September 6, 2022
March 25, 2019

The business side of product design

Olena Zanichkovska
Founding Partner

Ever wondered how a product design agency works? Take a peek at The Gradient’s processes, from engaging customers to product release.

If you think product design means designing packaging for products, buckle up, we have a lot to tell you. Product design is a combination of user research, market research, UX/UI design, requirements management and user testing. All that with a customer-centered approach, which means diving deep into the topic, starry-eyed and wearing the shoes of your potential users.

Oleg Gasioshyn and Denys Skrypnyk, founding partners @ The Gradient
Oleg Gasioshyn and Denys Skrypnyk, founding partners @ The Gradient

At least this is how we do it at The Gradient. Having designed and launched a bunch of web and mobile digital products, we’ve established a framework that helps us run the process smoothly. Here’s our insight.

1. Find the right client

It all starts with the customer. We got our first one thanks to friends’ recommendations — classic. But since we’ve shown great results, the customer recommended us to their partners and acquaintances. The snowball started rolling.

Fast forward three years, and now we’re among the top user experience agencies worldwide and a top UX/UI consultant in Ukraine with an office in Amsterdam. Not too shabby.

The majority of our customers are startups on various stages of development. The industry has little difference to us: we’ve been working with retail, finance, education, entertainment, business services and more. But we’ve grown enough to let ourselves be picky. Two factors influence our choice of projects:

  • the uniqueness of the idea and if the market is ready for it
  • the customers and their values

The second reason may sound a stretcher, but trust us on this one. It’s almost impossible to work with customers who don’t have a clear vision of their business and the problem they need solving with our help.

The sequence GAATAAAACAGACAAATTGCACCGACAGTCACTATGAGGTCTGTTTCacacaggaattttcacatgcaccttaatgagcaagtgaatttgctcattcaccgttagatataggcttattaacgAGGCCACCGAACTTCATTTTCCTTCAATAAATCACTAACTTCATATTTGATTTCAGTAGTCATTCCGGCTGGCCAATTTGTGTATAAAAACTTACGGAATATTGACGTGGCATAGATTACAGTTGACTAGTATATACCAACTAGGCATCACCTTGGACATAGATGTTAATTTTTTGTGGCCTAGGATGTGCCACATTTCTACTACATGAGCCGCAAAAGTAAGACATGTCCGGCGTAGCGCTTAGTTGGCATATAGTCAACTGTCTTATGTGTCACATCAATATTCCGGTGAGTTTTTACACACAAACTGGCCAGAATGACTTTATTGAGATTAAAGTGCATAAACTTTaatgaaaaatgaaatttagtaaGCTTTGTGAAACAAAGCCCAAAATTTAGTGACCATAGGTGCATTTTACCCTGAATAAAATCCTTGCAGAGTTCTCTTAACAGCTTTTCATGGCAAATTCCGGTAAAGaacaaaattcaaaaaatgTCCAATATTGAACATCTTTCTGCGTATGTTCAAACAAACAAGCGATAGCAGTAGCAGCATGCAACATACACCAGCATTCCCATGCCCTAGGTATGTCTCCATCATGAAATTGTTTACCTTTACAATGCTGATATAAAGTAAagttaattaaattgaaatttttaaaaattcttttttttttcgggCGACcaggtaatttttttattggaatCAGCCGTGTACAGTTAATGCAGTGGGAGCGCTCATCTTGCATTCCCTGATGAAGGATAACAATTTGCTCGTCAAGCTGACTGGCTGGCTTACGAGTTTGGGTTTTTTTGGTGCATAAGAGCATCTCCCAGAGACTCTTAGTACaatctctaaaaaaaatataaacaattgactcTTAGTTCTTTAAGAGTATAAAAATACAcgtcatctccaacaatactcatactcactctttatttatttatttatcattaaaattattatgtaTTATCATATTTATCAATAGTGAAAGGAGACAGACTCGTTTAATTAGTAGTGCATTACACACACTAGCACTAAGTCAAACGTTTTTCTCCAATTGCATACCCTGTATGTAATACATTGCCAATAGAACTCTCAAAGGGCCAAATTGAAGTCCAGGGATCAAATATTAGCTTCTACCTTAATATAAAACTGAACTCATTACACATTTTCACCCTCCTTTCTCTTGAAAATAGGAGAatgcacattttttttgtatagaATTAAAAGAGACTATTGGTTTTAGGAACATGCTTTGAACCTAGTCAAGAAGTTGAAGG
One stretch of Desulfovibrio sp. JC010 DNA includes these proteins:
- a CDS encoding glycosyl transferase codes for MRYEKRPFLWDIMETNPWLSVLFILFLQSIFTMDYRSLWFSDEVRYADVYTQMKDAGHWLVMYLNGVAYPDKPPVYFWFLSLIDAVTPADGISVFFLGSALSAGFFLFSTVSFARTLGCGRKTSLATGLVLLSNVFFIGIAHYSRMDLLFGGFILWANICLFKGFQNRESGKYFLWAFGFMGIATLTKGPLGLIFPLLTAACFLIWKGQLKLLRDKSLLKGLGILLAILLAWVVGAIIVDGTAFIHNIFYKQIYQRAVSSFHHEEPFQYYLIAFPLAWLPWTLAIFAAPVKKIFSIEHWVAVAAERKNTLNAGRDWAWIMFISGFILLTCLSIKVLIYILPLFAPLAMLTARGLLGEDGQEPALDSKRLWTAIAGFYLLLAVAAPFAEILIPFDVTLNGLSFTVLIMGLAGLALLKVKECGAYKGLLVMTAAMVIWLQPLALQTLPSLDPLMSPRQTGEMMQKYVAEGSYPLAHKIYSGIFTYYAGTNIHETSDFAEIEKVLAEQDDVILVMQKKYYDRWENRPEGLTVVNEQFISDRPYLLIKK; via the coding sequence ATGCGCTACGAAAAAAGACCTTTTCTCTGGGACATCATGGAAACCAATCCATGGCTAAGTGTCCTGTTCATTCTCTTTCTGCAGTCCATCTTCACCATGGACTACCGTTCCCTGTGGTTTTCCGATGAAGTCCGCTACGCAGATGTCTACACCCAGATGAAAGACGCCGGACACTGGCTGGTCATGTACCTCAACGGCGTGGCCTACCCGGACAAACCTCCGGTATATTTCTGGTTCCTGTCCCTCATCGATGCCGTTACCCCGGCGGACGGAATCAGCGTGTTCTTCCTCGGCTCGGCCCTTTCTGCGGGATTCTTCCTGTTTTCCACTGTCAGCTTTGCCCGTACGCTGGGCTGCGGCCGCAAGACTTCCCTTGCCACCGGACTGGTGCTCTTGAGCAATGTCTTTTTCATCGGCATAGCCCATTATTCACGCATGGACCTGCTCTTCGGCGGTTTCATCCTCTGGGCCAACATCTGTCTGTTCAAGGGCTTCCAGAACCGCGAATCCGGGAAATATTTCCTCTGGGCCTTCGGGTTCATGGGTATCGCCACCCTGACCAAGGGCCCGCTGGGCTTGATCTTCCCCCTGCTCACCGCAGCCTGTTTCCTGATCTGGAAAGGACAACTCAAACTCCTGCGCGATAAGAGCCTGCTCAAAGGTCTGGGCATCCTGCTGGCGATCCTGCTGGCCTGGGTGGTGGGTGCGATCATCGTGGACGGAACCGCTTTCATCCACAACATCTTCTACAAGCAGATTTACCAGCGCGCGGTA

A daily meeting with the customer. Simon and Vitaliy, product designers @ The Gradient

So, here’s our advice: don’t be fooled by people who eagerly applaud you on conferences. Take time to study their business values and determine what they expect from your cooperation.

2. Analyze the market

When it comes to customers, there are two cases. The first one is when a customer comes to us with nothing but an idea. Meaning that they have a grasp of the potential market and the problem the business wants to solve, but they don’t quite understand how it all should work. In this case, our task is to form the product itself. To do that, we have to sink into competitor analysis and user needs to:

  • carry out quantitative surveys and detailed interviews with potential users
  • understand their experience and how it can be improved
  • analyze the strong and weak points of competitors
  • think of the competitive benefits for the new product

The second case is when a customer comes with a product that’s ready but doesn’t seem to perform as expected. Usually, the owner cannot see the root of the problem but understands that something’s gone wrong. In this case, we need to single out the product’s critical drawbacks and figure out how to solve them painlessly and cost-effectively.

3. Build a team and assign responsibilities

Now that we’ve understood the task and felt the market, it’s time to gather the team. We work according to the principle “one project, one team.” The team consists of a partner (one of The Gradient’s co-owners), a business analyst, designers, a marketing specialist and a customer. Yes, the customer is a member of the team who’s fully aware of what’s going on.